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Naturally Florida

Naturally Florida

By Shannon Carnevale and Lara Milligan
Naturally Florida is a podcast about Florida's natural areas and the wild things that live here.

This podcast is brought to you by UF/IFAS Extension's Natural Resources programs in Polk and Pinellas Counties.
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Rat Poisons and Wildlife: What’s the Big Deal
Nobody likes pests, hence why pesticides were invented. Rodenticides are a specific type of pesticide used to control rats and mice, but they can have impacts throughout the food chain if not used correctly. In this episode, we will explore the science behind rodenticides, the impact of rodenticides, and of course, best management practices when it comes to controlling rodents in our yards and neighborhoods. Learn more: National Pesticide Information Center: What are rodenticides? - http://npic.orst.edu/factsheets/rodenticides.html AskIFAS: Rat and Mouse Control - https://edis.ifas.ufl.edu/publication/DH044 Potential Risks of Nine Rodenticides to Birds and Nontarget Mammals: a Comparative Approach - https://www.fluoridealert.org/wp-content/pesticides/EPA-HQ-OPP-2006-0955-0005.pdf Rodent management options in and around the home - https://blogs.ifas.ufl.edu/pinellasco/2022/07/25/management-of-rodents/  How You Can Help: Share what you learned with a friend! Implement integrated pest management (IPM) - http://ipm.ucanr.edu/PMG/PESTNOTES/pn74106.html If resorting to rodenticides, ensure you read the label and apply correctly - https://edis.ifas.ufl.edu/publication/PI284 Sources for this Episode: Cornell Wildlife Health Lab: Rodenticide Toxicity - https://cwhl.vet.cornell.edu/disease/rodenticide-toxicity National Pesticide Information Center: What are rodenticides? - http://npic.orst.edu/factsheets/rodenticides.html Potential Risks of Nine Rodenticides to Birds and Nontarget Mammals: a Comparative Approach - https://www.fluoridealert.org/wp-content/pesticides/EPA-HQ-OPP-2006-0955-0005.pdf AskIFAS: Rat and Mouse Control - https://edis.ifas.ufl.edu/publication/DH044 If you enjoyed this episode, please consider sharing it with a friend who might enjoy learning about Florida's natural areas and the wild things that live here! If you're active on iNaturalist, consider joining our iNaturalist project, Naturally Florida's Listener Observations, here: https://www.inaturalist.org/projects/naturally-florida-s-listener-observations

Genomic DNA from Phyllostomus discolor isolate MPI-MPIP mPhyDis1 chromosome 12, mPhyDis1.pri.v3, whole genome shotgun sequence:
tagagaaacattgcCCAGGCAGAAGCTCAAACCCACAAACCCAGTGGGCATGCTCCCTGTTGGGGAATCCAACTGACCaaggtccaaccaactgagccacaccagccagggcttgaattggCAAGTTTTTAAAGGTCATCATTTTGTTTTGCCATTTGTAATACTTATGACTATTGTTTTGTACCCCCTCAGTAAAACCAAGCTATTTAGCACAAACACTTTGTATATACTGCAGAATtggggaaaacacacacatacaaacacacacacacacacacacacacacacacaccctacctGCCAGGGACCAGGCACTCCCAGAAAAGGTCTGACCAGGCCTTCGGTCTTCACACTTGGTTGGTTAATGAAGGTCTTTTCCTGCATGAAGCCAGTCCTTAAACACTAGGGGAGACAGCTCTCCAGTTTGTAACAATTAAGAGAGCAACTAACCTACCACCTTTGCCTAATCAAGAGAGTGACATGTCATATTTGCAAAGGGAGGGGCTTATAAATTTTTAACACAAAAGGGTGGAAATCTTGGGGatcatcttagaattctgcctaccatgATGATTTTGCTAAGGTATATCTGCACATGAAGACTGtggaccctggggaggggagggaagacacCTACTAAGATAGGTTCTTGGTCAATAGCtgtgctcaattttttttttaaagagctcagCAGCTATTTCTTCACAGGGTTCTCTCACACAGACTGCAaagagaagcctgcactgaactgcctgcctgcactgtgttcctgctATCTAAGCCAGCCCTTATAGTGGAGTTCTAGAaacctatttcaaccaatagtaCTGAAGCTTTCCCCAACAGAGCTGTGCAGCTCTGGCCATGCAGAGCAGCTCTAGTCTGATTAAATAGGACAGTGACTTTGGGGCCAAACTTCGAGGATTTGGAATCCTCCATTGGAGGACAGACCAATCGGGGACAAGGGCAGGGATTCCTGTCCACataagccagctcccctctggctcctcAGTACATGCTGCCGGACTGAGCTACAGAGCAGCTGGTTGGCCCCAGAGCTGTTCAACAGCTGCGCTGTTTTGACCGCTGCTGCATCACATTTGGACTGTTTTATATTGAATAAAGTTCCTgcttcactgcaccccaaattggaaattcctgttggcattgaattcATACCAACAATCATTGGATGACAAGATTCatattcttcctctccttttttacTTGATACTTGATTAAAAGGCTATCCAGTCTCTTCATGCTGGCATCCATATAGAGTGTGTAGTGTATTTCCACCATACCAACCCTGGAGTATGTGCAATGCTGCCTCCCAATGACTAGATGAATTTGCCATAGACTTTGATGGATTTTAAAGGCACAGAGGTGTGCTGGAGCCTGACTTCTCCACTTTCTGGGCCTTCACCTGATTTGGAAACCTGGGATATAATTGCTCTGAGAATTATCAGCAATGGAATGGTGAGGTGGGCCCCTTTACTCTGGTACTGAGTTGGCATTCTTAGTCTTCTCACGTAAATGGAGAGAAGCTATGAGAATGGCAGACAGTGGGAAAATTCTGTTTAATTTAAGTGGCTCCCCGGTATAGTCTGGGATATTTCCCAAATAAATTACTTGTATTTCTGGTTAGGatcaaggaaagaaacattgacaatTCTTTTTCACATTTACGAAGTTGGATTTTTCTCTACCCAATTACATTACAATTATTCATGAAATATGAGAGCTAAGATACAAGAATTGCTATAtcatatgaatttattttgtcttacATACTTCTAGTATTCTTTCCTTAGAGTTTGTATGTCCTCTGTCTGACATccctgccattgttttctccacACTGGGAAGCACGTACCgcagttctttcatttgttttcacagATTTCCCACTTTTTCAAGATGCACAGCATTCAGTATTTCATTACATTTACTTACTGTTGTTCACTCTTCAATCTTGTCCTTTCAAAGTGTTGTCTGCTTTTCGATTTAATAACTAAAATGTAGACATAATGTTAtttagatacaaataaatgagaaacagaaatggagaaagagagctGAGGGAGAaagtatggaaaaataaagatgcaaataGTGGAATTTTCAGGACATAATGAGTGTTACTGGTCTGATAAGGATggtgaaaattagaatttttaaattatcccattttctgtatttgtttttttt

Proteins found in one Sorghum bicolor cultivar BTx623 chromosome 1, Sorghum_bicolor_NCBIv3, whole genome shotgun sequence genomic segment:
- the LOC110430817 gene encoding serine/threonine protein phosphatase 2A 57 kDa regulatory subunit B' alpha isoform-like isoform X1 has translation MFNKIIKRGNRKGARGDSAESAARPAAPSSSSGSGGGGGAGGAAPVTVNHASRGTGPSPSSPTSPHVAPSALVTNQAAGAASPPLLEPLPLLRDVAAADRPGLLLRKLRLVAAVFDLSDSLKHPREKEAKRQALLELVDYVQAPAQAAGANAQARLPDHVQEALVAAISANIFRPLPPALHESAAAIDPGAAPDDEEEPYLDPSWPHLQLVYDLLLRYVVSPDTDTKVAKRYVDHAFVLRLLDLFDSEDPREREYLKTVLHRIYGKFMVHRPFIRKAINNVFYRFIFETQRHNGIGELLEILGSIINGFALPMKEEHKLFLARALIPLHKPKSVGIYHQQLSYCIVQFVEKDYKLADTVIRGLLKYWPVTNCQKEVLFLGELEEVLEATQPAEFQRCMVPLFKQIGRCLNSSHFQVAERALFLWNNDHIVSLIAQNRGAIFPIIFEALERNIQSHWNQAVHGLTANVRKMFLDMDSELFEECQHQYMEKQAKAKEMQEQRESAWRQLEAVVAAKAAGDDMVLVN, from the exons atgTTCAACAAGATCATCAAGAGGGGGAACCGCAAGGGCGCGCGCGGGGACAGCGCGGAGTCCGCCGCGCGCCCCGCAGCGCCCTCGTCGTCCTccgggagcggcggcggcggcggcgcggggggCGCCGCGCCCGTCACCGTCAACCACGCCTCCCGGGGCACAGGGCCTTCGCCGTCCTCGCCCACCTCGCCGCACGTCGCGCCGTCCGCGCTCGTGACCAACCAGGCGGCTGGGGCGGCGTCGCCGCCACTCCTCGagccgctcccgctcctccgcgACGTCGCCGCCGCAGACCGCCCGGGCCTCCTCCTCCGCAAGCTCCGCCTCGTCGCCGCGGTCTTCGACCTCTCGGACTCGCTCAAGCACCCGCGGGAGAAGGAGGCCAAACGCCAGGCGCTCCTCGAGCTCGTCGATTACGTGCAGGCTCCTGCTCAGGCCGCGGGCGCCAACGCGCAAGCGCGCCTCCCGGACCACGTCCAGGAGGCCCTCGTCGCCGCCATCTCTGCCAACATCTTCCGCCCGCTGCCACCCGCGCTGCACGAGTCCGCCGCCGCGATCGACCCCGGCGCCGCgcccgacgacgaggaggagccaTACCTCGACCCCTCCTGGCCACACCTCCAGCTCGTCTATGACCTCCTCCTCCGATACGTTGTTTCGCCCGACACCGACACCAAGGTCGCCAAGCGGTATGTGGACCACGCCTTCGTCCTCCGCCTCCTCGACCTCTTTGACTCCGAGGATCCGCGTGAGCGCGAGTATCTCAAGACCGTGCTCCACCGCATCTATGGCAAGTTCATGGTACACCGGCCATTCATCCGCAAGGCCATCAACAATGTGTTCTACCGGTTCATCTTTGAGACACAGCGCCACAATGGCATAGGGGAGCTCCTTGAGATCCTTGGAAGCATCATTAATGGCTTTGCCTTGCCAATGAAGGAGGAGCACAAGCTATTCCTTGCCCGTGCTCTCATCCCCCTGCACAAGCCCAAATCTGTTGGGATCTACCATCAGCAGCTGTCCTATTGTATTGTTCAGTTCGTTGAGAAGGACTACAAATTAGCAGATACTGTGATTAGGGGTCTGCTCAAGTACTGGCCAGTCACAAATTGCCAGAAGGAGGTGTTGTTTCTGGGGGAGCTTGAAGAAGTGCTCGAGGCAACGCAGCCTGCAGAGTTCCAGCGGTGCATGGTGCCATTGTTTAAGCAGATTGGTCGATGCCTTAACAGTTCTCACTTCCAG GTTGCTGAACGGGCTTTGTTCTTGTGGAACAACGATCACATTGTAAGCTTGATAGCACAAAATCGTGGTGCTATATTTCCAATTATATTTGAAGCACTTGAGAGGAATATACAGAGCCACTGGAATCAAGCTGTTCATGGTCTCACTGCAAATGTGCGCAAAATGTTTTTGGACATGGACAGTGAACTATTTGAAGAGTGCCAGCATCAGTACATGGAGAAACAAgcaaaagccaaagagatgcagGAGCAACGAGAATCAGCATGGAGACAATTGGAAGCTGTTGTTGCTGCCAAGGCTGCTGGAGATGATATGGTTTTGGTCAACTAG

19:02
July 18, 2022
Microplastic Pollution ... What Is It?
Plastic pollution has been a known problem for decades, but more recently researchers have been focusing on this idea of microplastics, that is plastic particles about 5mm in size or smaller. Where do microplastics come from? What are the threats? And what can we do? Find out in this episode.  Learn more: What are microplastics? https://oceanservice.noaa.gov/facts/microplastics.html  Watch a webinar on “Microplastics 101” – https://youtu.be/v0xVeMkxDZc (Taught by Lara)  Science by the Slice Podcast: https://piecenter.com/media/podcast/  How You Can Help: Share what you learned with a friend!  Get involved with the Florida Microplastics Awareness Project – https://flseagrant.ifas.ufl.edu/microplastics/  Take the pledge – A brief pledge of easy ways you can lessen your contribution to microplastics: https://ufl.qualtrics.com/jfe/form/SV_3kgYVW8A9qOhu6h  Use your voice – Ask your favorite companies to make a change, write to your elected officials, and lead by example.  Sources for this Episode: Primary Microplastics in the Oceans: a Global Evaluation of Sources – https://portals.iucn.org/library/sites/library/files/documents/2017-002-En.pdf  Microplastics removal from a primary settler tank in a wastewater treatment plant – https://www.sciencedirect.com/science/article/pii/S0269749122004122?via%3Dihub  Microplastics Increase Soil pH and Decrease Microbial Activities – https://www.frontiersin.org/articles/10.3389/fenvs.2021.675803/full  If you enjoyed this episode, please consider sharing it with a friend who might enjoy learning about Florida's natural areas and the wild things that live here!  If you're active on iNaturalist, consider joining our iNaturalist project, Naturally Florida's Listener Observations, here: https://www.inaturalist.org/projects/naturally-florida-s-listener-observations